• Iron (II) oxide or ferrous oxide (FeO). Ferrous oxide dust can cause explosions as it literally burns.
  • Iron (III) oxide or ferric oxide (Fe 23 ). In its natural state it is known as hematite. It is also purified for use as a magnetic storage medium for audio and computing. This is the form of oxide commonly seen in irons and rusty steel structures that attacks from bridges to car bodies and which is extremely destructive.
  • Iron (II, III) oxide or ferric iron oxide (Fe 34 ). In its natural state it is known as magnetite , a blackish-colored mineral that constitutes one of the main sources of obtaining iron. This form of rust tends to occur when iron rusts under water, which is why it is often found in tanks or under the waterline of ships.

The variety of colors of iron oxide III (blue, green and violet) that simulates the sunset, is mainly due to the ability of iron to change its electrons in the penultimate energy level with modification in the spin. From this it is intuited that the camouflage of the iguanas is due to the inclusion of this element on their skin.

Iron oxide II

Iron (II) oxide (also known as ferrous oxide) is one of the iron oxides, whose formula is FeO. Ferrous oxide is a black powder. In this compound, the valence of iron is 2 + . Its mineral form is wustite.

Reactivity

Iron (II) oxide is thermodynamically unstable below 575 ° C, producing metallic iron and iron (II, III) oxide, according to the following reaction:

4 FeO → Fe + Fe 3 O 4

Iron oxide III

Iron (III) oxide (also known as ferric oxide) is one of the iron oxides, whose formula is Fe 2 O 3 . In this compound, the valence of iron is +3.

 

Structural forms

  • α-corundum structure.
  • γ-spinel-like structure.
  • It has no metallic luster.
  • It does not conduct electricity due to the electronic location that exists in the metal center. The formation of conduction bands is prevented.
  • Semiconduction can occur if non-stoichiometric phenomena occur.
  • The variety of colors of iron (III) oxide (blue, green and violet) that simulates the sunset, is mainly due to the ability of iron to change its electrons in the penultimate energy level with modification in the spin. From this it is intuited, that the camouflage of the chameleons is due to the inclusion of this element on their skin.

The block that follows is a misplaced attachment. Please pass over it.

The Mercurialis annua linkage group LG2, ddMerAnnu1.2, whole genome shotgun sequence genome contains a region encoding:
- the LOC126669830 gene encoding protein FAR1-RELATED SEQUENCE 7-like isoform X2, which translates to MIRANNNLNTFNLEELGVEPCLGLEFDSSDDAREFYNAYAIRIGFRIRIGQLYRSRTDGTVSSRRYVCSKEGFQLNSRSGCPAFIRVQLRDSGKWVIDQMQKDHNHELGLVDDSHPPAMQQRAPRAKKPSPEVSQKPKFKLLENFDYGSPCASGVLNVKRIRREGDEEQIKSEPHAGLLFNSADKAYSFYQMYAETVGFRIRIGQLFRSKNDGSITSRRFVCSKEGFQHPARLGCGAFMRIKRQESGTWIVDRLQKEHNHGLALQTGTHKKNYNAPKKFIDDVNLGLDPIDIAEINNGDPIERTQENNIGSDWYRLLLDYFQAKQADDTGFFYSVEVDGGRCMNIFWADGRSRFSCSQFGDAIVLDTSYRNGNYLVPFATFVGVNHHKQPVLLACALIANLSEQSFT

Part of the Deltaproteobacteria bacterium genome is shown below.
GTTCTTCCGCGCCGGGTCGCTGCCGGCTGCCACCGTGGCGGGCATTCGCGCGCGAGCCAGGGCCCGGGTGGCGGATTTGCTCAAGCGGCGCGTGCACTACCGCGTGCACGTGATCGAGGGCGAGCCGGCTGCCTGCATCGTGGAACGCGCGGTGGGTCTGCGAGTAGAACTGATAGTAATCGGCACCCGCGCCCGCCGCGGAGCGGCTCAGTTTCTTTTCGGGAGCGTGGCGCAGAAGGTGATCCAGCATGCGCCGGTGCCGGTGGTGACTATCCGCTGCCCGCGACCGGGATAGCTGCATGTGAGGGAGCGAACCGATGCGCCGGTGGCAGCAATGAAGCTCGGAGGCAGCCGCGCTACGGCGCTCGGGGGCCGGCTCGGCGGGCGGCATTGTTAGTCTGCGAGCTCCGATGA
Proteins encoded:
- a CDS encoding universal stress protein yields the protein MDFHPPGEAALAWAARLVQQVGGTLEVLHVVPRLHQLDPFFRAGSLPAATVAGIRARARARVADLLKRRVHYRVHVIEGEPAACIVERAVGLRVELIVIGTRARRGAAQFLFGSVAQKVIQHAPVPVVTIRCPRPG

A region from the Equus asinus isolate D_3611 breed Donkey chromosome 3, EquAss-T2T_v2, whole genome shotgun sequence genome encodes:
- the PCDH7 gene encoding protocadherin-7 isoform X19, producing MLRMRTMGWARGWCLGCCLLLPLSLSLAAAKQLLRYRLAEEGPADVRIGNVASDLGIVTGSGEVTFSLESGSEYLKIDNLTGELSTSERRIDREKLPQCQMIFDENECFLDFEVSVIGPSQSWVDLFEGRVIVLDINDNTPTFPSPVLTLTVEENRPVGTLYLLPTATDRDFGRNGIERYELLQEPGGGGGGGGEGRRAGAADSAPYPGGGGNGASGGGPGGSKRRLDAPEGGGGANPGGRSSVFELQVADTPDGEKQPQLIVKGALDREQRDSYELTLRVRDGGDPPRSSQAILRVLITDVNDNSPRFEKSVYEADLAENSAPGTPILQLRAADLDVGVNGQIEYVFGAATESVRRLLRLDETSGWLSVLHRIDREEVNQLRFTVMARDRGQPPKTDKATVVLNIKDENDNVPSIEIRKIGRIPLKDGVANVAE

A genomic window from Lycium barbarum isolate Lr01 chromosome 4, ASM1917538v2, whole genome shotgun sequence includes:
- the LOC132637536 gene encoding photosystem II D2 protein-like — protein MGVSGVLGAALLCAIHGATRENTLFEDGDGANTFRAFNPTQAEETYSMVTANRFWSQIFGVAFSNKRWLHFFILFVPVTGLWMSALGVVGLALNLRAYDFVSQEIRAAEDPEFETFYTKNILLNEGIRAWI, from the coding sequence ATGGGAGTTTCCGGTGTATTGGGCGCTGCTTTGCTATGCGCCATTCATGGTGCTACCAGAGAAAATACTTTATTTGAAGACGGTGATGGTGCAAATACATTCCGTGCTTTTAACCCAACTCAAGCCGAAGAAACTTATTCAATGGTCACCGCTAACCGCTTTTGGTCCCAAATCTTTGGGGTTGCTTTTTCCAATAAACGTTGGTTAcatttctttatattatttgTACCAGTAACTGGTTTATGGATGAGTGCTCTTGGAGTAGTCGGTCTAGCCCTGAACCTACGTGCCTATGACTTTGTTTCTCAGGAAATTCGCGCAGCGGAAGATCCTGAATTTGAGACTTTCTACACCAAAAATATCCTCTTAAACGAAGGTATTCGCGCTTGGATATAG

Physical properties

  • Solid aggregation state
  • Appearance Red powder
  • Density 5242 kg / m3; 5,242 g / cm³
  • Molar mass 159.7 g / mol
  • Melting point 1838 K (1565 ° C)
  • Crystal structure like corundum

Applications of Iron Oxides

  • Natural Iron Oxides are pigments that have been used since man began his wanderings on the planet, they have used it, among other things, to paint their bodies and to decorate their caves and houses. Today it is used as a pigment in many different industrial applications.
  • Ferrous oxide dust can cause explosions as it literally burns.
  • Ferrous oxide is used as a pigment. It has been approved by the Foodand Drug Administration for use in cosmetic products and is also used in some tattoo inks.

Both natural iron oxide and synthetic iron oxide could be used in the following types of industries, among others:

  • Industry the cement: Used for pigmenting any type of cement, mortar, grout, floors, terrazzo, tiles, blocks, stucco, etc.
  • Paints: Primers, waterproofing, enamels, decorative paint, coatings, etc.
  • Plastics: Masterbatch, PVC, etc.
  • Paper industry: Cardboard, cigar holder, etc.
  • Glass industry, foundry industry, industry ceramics, abrasives, food for animals , cosmetics, fertilizer , leather, rubber, asphalt , etc.